CEF in the media  |  Sep 13, 2023

Diesel fuel rebate our biggest fossil fuel subsidy. What’s the scam?

Michael West Media

According to a report released today by Climate Energy Finance (CEF), capping the diesel fuel rebate (the Fuel Tax Credit Scheme – FCT) would save $14 billion over 7 years. It could also help to kick-start a mining electric vehicle industry in Australia, including export opportunities. Read more
CEF in the media  |  Sep 13, 2023

Diesel limit will fast-track truck electrification says report


Australian Mine Safety Journal reports that restricting fossil fuel incentives could accelerate the transition towards environmentally friendly alternatives, a study found. “This is not a revenue grab we are trying to encourage them to do the right thing,” Climate Energy Finance Corporation founding director Tim Buckley said according to the Australian Associated Press. Buckley suggested extra taxpayer money should be spent on luring Liebherr, Komatsu, Caterpillar and more to expand their domestic electric vehicle operations. Read more
CEF in the media  |  Sep 13, 2023

Tim Buckley on AusBiz: $100bn new capital in renewables & a diesel rebate cap to reinvest in mine haulage electrification


Tim Buckley told AusBiz that CEF calls for a new $100bn new capital and direct budget investment in renewables and energy transition over the next decade, as a response to Biden’s IRA, with half to focus on domestic electrification and decarbonisation, another half to focus on value-added energy transition materials exports. Part of this could be funded by a cap on the diesel rebate to mining. Read more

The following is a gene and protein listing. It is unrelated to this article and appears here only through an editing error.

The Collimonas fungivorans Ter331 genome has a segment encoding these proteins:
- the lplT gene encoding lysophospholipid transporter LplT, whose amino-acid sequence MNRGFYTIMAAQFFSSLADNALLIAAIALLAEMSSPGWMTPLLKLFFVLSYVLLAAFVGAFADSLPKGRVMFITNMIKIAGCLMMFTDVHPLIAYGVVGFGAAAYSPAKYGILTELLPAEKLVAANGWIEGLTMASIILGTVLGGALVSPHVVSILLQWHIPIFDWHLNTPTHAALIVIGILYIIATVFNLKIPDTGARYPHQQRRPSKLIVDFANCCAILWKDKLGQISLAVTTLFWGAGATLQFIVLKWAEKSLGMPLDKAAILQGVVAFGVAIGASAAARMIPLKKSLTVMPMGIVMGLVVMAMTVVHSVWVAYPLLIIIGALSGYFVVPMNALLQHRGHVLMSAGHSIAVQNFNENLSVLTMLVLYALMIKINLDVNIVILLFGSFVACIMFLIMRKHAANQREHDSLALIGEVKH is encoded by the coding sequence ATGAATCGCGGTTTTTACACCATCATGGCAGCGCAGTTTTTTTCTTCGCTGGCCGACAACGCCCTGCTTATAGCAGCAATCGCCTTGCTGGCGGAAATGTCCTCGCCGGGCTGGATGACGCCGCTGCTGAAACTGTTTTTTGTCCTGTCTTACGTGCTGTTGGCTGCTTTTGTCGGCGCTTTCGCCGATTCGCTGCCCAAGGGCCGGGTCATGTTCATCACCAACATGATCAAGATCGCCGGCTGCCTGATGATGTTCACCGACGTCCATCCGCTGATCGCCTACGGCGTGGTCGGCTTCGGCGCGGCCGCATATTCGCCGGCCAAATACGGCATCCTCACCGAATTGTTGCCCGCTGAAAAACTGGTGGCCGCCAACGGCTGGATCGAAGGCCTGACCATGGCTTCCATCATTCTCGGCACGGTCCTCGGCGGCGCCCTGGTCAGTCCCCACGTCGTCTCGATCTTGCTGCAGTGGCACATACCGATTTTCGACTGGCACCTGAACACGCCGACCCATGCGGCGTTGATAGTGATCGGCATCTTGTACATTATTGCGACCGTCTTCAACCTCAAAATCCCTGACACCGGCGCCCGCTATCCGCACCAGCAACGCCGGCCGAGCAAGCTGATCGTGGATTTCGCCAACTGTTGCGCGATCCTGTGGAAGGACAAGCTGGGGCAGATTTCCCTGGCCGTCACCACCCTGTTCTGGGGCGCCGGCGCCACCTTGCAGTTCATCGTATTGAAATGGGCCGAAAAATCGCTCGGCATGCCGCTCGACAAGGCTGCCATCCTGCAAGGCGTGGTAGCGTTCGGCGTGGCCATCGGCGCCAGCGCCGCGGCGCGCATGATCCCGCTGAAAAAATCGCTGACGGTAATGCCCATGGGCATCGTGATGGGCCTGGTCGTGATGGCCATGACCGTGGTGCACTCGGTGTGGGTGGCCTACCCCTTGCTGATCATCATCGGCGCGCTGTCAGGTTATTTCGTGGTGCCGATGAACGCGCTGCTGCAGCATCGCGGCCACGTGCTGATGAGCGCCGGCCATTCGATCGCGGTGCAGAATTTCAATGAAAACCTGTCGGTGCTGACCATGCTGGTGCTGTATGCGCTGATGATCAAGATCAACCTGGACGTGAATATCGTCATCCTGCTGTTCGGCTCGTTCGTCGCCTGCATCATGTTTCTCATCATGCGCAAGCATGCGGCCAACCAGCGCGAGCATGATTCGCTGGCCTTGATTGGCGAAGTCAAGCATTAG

CEF in the media  |  Sep 11, 2023

Canberra Times: Climate Energy Finance think tank wants fuel tax credit scheme limited

Canberra Times

The federal government could save $14 billion by capping the fuel tax credit for large mining companies and use the funds to drive the electrification of the sector, think tank Climate Energy Finance says. The fuel tax credit scheme, which allows businesses to claim for tax paid on fuel used to power machinery and heavy vehicles, will cost taxpayers $37 billion by 2030 unless the government sets a limit on how much they can claim, a report by the think tank says. Report co-author Tim Buckley said the tax credit scheme was the nation’s largest fossil fuel subsidy and one of the biggest in the world. Read more
CEF in the media  |  Sep 11, 2023

OP ED | How Australia’s largest fossil fuel subsidy could decarbonise mining

Renew Economy

Fossil fuel subsidies in Australia reached $11 billion in 2022-23, extending decades of direct capital transfers and tax concessions to some of Australia’s most polluting industries and making Australia one of the G20’s largest providers of subsidies for fossil fuels. The scale of the impact to our economy is enormous. The FTCS is the largest fossil fuel subsidy in Australia and is the 18th largest government expense program in 2023-24. The federal government estimates the FTCS will cost over $9.5 billion in tax concessions in 2023-24 alone, with the credits largely going to Australia’s bulk commodity and fossil fuel mining firms. Read more